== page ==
Weight Loss or Cachexia: Causes, diagnosis, Treatment

General or Other | Oncology | Weight Loss or Cachexia (Symptom)

Weight Loss or Cachexia: Description

Cachexia is a physical wasting with loss of weight and muscle mass due to a disease. Also known as marasmus or wasting syndrome is loss of weight, muscle atrophy, fatigue, weakness, and significant loss of appetite in someone who is not actively trying to lose weight. The formal description of cachexia is the loss of body mass that cannot be reversed nutritionally: Even if the affected patient eats more calories, lean body mass will be lost, indicating there is a fundamental pathology in place. It can be caused by starvation or serious disease.

In addition to causing dramatic weight loss, discomfort and pain, the onset of this condition often leads to malnutrition, and marks the beginning of a quick decline in the health of a mesothelioma patient.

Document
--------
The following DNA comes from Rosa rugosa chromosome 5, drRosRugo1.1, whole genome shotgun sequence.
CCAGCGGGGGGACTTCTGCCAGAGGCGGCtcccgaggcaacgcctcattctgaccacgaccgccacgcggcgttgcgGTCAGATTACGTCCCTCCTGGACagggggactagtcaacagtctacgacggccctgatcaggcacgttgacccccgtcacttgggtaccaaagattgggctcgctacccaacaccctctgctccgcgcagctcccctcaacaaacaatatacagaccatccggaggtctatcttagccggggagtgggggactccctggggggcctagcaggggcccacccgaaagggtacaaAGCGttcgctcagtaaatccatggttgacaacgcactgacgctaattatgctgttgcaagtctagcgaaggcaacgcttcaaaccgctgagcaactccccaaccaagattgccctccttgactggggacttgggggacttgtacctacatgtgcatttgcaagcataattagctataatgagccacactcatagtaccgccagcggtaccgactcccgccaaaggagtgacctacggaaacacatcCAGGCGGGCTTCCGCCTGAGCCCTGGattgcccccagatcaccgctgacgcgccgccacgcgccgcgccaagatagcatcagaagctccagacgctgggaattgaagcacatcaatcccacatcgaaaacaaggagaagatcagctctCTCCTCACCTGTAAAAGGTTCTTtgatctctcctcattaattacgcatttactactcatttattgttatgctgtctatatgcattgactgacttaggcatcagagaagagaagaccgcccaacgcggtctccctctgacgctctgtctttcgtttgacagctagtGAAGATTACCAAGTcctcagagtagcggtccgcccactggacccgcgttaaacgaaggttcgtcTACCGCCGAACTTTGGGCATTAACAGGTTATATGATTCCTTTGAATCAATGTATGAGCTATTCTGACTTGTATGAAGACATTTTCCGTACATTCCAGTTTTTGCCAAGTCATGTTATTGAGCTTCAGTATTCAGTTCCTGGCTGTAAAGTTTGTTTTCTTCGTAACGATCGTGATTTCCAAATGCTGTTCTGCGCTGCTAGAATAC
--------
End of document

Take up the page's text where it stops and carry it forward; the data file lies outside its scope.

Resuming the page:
Weight Loss or Cachexia: Causes

It can be a sign of various underlying disorders. When a patient presents with cachexia, he has probably one of these conditions: cancer, metabolic acidosis (from decreased protein synthesis and increased protein catabolism), certain infectious diseases (e.g., tuberculosis, AIDS), chronic pancreatitis, and some autoimmune disorders, or addiction to amphetamines.

Weight Loss or Cachexia: Treatment and Diagnosis

Cachexia physically weakens patients to a state of immobility stemming from loss of appetite, asthenia, and anaemia, and response to standard treatment is usually poor. Cachexia may be treated by steroids such as corticosteroids or drugs that mimic progesterone, which increase appetite.